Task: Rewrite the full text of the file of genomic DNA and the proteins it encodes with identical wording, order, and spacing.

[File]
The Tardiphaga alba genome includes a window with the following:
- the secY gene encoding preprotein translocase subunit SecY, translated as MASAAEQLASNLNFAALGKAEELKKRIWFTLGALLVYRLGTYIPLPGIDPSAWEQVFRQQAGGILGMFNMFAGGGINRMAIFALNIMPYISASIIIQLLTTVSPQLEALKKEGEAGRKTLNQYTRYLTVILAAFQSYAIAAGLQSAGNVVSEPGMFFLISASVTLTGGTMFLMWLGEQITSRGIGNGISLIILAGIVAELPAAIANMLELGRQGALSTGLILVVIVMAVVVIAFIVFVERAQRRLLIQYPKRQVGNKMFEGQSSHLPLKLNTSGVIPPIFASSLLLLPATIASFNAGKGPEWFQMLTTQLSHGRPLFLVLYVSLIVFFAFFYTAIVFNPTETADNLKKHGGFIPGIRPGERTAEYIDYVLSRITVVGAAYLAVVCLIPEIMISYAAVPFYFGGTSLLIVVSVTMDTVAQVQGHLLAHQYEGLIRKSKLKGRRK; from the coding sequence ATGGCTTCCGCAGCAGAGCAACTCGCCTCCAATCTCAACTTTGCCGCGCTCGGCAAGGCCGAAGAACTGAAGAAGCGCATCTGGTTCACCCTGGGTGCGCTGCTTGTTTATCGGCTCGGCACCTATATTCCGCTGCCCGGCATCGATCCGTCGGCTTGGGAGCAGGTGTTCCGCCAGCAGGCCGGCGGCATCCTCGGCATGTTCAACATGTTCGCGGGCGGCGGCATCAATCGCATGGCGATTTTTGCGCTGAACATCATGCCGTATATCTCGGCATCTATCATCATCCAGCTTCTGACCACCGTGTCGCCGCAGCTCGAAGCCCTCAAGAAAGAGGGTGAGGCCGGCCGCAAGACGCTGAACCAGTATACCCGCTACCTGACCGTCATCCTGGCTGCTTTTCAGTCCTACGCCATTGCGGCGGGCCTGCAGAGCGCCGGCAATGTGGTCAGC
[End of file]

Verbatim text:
The Tardiphaga alba genome includes a window with the following:
- the secY gene encoding preprotein translocase subunit SecY, translated as MASAAEQLASNLNFAALGKAEELKKRIWFTLGALLVYRLGTYIPLPGIDPSAWEQVFRQQAGGILGMFNMFAGGGINRMAIFALNIMPYISASIIIQLLTTVSPQLEALKKEGEAGRKTLNQYTRYLTVILAAFQSYAIAAGLQSAGNVVSEPGMFFLISASVTLTGGTMFLMWLGEQITSRGIGNGISLIILAGIVAELPAAIANMLELGRQGALSTGLILVVIVMAVVVIAFIVFVERAQRRLLIQYPKRQVGNKMFEGQSSHLPLKLNTSGVIPPIFASSLLLLPATIASFNAGKGPEWFQMLTTQLSHGRPLFLVLYVSLIVFFAFFYTAIVFNPTETADNLKKHGGFIPGIRPGERTAEYIDYVLSRITVVGAAYLAVVCLIPEIMISYAAVPFYFGGTSLLIVVSVTMDTVAQVQGHLLAHQYEGLIRKSKLKGRRK; from the coding sequence ATGGCTTCCGCAGCAGAGCAACTCGCCTCCAATCTCAACTTTGCCGCGCTCGGCAAGGCCGAAGAACTGAAGAAGCGCATCTGGTTCACCCTGGGTGCGCTGCTTGTTTATCGGCTCGGCACCTATATTCCGCTGCCCGGCATCGATCCGTCGGCTTGGGAGCAGGTGTTCCGCCAGCAGGCCGGCGGCATCCTCGGCATGTTCAACATGTTCGCGGGCGGCGGCATCAATCGCATGGCGATTTTTGCGCTGAACATCATGCCGTATATCTCGGCATCTATCATCATCCAGCTTCTGACCACCGTGTCGCCGCAGCTCGAAGCCCTCAAGAAAGAGGGTGAGGCCGGCCGCAAGACGCTGAACCAGTATACCCGCTACCTGACCGTCATCCTGGCTGCTTTTCAGTCCTACGCCATTGCGGCGGGCCTGCAGAGCGCCGGCAATGTGGTCAGC